Prove your humanity

After weeks on the road from Perth, Curtin graduate Jade Herron arrived in Canberra to take on her first job as a professional journalist at 2SM radio.

“As a [journalism] student you take what you can get, because I also studied international relations I was actually recommended for political news. Then I secured the job in Parliament House,” Jade said.

“I always wanted to drive across Australia so I left earlier and I drove from Perth along the coast to Canberra.”

Back in Perth she organised her accommodation online, but when she got to her new place it didn’t quite look like the pictures.

Basically it was a bit of a shit-hole and probably known by police.

“It was a very tricky transition—coming from one side of the country to the other without viewing a home is quite overwhelming,” Jade said.

“It just didn’t feel like home and I had to find something else pretty quickly,” Jade said.

A few weeks and almost 4,000 kilometres earlier, Jade was getting in her packed car and driving away from her home in Mandurah.

“I had to say goodbye to my family and my dog and all of my friends. It was definitely a bit confronting—but also exciting to be doing the next thing, and at the same time travelling to a place I have always wanted to,” Jade said.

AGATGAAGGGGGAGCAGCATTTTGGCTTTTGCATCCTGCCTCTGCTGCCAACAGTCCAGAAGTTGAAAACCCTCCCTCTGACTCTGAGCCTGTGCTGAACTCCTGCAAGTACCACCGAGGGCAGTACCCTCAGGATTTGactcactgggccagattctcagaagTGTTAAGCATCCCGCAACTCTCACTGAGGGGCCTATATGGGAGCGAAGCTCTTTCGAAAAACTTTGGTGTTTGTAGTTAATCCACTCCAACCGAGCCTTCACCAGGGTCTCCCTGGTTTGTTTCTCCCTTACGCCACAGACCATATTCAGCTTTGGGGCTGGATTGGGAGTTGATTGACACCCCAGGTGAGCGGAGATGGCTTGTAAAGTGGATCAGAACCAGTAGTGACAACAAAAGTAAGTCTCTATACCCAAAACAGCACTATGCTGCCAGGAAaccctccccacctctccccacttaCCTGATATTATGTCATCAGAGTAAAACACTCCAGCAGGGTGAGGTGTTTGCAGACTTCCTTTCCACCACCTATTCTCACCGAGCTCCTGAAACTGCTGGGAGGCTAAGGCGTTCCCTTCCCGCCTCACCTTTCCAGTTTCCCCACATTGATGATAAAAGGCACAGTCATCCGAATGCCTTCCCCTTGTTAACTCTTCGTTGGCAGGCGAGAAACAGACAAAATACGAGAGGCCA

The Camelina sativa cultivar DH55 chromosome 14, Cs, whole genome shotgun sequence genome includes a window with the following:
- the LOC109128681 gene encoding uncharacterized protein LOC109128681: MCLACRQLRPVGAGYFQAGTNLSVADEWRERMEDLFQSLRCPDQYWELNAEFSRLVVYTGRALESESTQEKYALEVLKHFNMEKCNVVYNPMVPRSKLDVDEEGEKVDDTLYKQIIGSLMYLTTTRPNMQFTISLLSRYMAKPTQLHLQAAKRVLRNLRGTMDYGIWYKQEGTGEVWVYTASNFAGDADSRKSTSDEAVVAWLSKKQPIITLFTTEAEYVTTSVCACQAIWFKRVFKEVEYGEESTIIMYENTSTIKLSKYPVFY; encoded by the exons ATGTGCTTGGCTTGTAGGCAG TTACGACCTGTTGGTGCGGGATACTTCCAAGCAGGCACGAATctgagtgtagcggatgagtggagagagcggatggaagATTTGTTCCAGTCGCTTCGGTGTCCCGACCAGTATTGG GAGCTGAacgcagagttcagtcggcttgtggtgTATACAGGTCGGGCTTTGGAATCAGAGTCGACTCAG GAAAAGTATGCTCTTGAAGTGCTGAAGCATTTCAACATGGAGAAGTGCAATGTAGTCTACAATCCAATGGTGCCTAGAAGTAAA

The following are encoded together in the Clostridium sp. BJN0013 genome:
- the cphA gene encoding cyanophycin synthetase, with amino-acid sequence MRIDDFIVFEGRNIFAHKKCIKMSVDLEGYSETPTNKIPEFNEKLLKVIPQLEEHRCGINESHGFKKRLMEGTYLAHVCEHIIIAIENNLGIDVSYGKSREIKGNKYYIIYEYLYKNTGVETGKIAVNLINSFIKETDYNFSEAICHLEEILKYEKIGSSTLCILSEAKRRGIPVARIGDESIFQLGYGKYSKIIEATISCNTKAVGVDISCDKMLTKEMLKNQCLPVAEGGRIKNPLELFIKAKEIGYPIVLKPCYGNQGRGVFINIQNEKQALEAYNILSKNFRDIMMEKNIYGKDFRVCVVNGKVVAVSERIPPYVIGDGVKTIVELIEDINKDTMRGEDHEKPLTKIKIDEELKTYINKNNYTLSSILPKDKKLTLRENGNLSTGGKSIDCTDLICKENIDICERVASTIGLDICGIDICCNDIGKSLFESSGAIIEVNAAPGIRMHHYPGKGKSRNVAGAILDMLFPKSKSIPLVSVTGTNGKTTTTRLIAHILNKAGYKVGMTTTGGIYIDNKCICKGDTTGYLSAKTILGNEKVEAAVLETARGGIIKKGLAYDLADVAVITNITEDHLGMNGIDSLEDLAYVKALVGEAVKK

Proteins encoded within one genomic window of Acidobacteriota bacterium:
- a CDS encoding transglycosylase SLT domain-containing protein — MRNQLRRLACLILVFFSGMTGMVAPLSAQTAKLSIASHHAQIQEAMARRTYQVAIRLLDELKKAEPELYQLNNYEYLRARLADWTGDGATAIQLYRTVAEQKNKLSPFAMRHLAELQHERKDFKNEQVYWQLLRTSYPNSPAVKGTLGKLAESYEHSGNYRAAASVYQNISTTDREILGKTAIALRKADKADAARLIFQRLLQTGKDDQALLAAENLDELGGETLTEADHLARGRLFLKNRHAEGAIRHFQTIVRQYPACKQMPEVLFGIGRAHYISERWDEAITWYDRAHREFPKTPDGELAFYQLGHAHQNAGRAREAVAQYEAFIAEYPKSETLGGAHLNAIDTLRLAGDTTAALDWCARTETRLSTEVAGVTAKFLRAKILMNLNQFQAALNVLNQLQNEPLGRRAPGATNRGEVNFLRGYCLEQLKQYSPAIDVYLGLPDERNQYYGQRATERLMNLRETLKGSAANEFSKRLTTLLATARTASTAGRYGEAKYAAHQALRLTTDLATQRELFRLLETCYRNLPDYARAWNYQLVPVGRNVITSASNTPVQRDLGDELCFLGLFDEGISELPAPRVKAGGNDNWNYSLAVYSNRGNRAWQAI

“Across Australia you see amazing things and it really puts everything into perspective. So often with university you don’t get the chance to do things and just really immerse yourself in your own thoughts.”

When asked how she felt at the beginning of her journey, Jade said:

“I felt really successful and empowered because I was going to do something that I had always dreamed of doing.”

But her first day in Canberra had shaped up to be the opposite of a dream.

Jade spent the next few days living out of a tent she came across Australia with, searching for somewhere to live from an internet café.

“Then I had to go to Sydney for training, so I had to leave Canberra, so I had to drop all my things at my house, but I couldn’t so I left it all in my car,” Jade said.

She drove to Sydney and did her two weeks of training.

Upon Jade’s return she managed to find a house and the chaos settled like the ocean she so dearly missed at home.

She had finally realised her dream.

Jade described her first day on the job at Parliament as a “blur”.

“When I first got there I had to pay for parking. I had to fight for parking in a public area and go through so much security to meet my colleagues, who signed me in,” she said.

“That day I started writing stories to go to air—basically I had to learn very quickly. It was a sink or swim situation and I wanted to prove to my employer that I could do a good job.

“I just kind of dove in and got stuck into it, and the next day I had all my passes and security stuff done and I was able to park at a particular staff carpark.”

“Then you go three storeys underground and you come up through security and you get checked every time you go in and out of the building.”

Nowadays, Parliament is not so much of a blur for Jade.

“I have a regular routine and I know where to be and what rooms to go in, it’s not so scary,” She said.